As I said, there wasn't much reason to standardize wergeld payments. If you lost a moustache or beard and the payment was a cow, that would be fine and dandy because unless you were exceedingly unlucky you'd probably only lose one or two or a half dozen moustaches over your lifetime and receive one or two or a half dozen cows in restitution. As a consequence, there would be little danger of becoming satiated in cows. Besides, it might begin to look a little suspicious, or at least tacky, if you lost a moustache in order to demand a horse.

On the other hand, the reasons for standardizing payments to the temple and palace are obvious. In the beginning, the temple could just demand that the village give 10% of everything produced, and since most of what the village produced was barley, and since barley is also what the temple mainly wanted and consumed, that was a nice neoclassical double coincidence. But when the palace was full of barley and wanted goats or bricklayers or mercenaries, it would have to impose a goat tax or bricklayer tax or mercenary tax, or find a bricklayer or mercenary or goat who happened to need barley. So the tax debts and payments were standardized in the mina money unit, which represented 60X60X2 grains of barley, which weighs about a pound, and from which all the modern weight units and money units come: The shekel, the lira, the pound sterling--whatever, as Bob Dole says.

The palaces then farmed-out tax collections to tax collectors who took the wives as bond servants and forced the villages into perpetual tax and interest indebtedness. Here it would not matter what the wife looked like, since she was merely collateral, unless she did happen to look like Jackie and the creditor happened to look like JFK, in which case happy double coincidences, or something like that, might generate some debt relief. After the Monica affair, you all get the picture.The clay shubati ("received") tablets record these and other debts.15 Each tablet indicated a quantity of grain, the word shubat i, the name of the person from whom received, the name of the person by whom received, the date, and the seal of the receiver. The tablets were either stored in temples where they would be safe from tampering, or they were sealed in cases which would have to be broken to get to the tablet. Unlike the tablets stored in temples, the "case tablets" could and did circulate. A debt could be cancelled and taxes paid by delivering a tablet recording another's debt, whereupon the case could be broken to verify the debt terms.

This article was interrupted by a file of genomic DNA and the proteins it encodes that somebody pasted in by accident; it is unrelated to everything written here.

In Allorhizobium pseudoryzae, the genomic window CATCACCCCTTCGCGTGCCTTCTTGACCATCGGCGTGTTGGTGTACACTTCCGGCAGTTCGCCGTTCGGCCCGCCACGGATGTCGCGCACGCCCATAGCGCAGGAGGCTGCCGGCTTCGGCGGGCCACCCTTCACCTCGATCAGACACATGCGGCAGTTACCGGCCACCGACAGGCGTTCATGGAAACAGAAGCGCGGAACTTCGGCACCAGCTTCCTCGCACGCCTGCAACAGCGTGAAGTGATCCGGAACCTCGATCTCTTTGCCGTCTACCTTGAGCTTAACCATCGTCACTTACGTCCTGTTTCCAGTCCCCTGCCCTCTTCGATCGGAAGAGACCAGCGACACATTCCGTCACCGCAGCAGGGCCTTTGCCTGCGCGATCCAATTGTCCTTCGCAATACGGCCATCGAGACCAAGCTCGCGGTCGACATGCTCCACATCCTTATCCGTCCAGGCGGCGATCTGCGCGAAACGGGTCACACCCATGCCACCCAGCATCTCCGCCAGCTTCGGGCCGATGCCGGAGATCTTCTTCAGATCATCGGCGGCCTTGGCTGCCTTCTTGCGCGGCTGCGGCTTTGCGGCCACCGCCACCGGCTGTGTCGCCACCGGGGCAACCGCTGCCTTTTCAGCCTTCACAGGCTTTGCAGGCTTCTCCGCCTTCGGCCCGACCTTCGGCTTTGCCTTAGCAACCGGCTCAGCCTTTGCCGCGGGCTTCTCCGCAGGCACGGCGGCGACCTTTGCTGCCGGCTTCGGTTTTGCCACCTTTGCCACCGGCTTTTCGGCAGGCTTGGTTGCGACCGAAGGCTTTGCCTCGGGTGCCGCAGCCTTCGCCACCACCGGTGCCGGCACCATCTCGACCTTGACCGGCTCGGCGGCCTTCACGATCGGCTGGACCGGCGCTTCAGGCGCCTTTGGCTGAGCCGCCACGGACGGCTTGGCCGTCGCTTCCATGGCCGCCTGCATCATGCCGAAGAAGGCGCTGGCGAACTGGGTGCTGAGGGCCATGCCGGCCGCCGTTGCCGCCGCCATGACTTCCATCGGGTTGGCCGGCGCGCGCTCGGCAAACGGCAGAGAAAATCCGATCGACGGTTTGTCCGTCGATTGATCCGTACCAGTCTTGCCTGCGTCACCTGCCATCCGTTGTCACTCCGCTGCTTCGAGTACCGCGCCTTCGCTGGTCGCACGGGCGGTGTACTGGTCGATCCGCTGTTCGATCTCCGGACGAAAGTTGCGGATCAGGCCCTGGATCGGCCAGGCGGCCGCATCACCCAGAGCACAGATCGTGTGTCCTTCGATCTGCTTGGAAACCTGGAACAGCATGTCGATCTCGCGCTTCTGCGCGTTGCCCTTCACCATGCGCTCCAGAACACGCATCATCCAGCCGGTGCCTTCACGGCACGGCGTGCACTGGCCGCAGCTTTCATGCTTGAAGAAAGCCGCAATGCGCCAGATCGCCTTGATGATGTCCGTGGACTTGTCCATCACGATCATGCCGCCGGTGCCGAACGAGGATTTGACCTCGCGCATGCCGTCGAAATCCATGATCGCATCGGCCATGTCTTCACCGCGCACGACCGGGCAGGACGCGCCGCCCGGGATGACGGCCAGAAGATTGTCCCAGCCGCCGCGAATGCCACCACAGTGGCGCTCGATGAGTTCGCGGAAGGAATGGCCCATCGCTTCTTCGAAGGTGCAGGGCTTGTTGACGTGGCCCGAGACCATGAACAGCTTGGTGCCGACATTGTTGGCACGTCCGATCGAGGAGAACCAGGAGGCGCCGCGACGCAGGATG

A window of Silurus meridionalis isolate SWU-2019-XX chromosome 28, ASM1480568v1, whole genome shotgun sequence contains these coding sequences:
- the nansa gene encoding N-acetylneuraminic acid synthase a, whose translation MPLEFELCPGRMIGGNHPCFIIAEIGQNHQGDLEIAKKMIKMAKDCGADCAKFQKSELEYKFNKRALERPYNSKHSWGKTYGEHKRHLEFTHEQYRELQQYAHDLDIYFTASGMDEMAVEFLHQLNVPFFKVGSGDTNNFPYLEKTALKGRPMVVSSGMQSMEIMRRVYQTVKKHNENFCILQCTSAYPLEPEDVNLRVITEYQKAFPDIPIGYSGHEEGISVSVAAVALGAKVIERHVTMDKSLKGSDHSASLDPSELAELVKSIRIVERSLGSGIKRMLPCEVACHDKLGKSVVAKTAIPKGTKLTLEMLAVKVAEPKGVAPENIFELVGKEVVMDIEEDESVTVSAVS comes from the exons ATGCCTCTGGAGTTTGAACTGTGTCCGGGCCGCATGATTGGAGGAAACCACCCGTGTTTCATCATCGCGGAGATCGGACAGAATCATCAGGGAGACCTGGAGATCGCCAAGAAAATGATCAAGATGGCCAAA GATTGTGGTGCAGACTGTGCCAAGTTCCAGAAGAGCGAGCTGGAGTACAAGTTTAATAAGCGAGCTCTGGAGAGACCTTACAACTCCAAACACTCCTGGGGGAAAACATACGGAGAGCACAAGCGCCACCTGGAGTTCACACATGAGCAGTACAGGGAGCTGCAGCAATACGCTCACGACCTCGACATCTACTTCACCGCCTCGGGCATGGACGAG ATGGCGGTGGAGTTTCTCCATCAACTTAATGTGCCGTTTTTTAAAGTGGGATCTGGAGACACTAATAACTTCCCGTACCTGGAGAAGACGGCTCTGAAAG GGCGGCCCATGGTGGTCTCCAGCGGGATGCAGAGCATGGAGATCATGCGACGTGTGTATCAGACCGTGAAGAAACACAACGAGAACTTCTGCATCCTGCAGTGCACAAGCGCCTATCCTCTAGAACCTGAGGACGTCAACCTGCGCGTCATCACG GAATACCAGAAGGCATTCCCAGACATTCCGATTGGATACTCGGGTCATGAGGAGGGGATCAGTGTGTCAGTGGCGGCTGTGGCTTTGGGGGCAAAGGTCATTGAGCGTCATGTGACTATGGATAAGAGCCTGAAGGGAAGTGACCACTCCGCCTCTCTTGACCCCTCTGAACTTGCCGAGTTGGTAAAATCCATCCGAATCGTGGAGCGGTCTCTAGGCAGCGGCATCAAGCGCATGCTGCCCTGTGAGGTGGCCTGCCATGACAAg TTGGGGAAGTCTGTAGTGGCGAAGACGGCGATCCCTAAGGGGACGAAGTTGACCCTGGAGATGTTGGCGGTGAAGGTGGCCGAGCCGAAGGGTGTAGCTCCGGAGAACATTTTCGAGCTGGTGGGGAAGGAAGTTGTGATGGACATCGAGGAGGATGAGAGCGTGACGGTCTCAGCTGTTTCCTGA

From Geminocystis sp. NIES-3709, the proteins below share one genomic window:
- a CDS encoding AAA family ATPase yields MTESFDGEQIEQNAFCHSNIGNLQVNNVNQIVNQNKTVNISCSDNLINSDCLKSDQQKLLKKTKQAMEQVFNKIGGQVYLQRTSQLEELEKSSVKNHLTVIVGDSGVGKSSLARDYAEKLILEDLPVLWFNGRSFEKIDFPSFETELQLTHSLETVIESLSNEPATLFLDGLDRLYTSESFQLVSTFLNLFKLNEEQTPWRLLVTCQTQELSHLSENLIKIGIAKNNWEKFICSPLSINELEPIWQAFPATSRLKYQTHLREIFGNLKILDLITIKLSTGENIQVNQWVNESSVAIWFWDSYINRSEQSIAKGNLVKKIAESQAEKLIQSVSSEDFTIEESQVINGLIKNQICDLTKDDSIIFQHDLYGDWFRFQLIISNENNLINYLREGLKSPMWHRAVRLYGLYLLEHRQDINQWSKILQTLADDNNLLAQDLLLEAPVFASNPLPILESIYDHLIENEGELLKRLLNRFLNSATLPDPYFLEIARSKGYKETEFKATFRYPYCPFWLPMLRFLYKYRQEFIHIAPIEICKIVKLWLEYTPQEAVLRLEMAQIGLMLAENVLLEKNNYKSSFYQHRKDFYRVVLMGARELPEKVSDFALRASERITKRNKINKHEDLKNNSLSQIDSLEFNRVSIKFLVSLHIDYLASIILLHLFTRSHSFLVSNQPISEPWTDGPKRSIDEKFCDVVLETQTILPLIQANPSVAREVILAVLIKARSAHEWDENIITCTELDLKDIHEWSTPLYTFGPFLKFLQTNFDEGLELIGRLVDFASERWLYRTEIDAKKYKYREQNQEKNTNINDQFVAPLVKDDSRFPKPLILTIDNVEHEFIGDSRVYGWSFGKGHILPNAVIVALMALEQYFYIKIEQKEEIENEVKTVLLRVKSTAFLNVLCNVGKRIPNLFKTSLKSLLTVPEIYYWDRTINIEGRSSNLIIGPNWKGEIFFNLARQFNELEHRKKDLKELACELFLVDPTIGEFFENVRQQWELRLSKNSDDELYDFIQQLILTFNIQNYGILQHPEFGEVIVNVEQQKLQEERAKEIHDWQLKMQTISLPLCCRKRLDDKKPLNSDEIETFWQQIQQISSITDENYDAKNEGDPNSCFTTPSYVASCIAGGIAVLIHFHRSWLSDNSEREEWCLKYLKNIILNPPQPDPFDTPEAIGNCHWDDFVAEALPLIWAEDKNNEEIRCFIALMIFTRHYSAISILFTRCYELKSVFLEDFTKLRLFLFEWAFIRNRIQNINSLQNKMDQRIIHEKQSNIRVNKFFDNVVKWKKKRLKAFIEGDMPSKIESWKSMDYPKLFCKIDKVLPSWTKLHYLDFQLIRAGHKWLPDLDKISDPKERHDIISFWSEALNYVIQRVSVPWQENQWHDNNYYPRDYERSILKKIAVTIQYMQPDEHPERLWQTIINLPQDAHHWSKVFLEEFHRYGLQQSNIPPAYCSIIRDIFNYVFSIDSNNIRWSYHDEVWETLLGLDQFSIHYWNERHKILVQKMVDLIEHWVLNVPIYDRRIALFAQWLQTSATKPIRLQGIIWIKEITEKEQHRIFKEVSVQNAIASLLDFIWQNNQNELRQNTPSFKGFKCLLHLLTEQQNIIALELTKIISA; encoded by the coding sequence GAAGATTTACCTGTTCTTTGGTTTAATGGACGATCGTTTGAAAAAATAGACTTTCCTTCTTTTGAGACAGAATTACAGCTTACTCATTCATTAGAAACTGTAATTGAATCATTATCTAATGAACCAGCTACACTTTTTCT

And so it went for several thousand years before King Pheidon of Argos issued the first coin in the seventh century BC.16 In other words, taxes, debts, and price lists existed for thousands of years before anyone had the bright idea of reducing transactions costs by creating money through stamping coins. Well, they were slow learners. Or were they? Were coins the first money? Were they created to reduce transactions costs in markets? Did they reduce transactions costs? Were coins important in market exchanges?

No! Markets got along just fine without coins both before and after their invention. From the earliest times, markets operated on the basis of credits and debits. We are not speaking here solely of wholesale trade among merchants, for even the smallest sales to consumers took place on credit, which would be carried on the books of the merchant for years before being cleared. Furthermore, if anything, coins increased market transaction costs, as we shall see in a moment.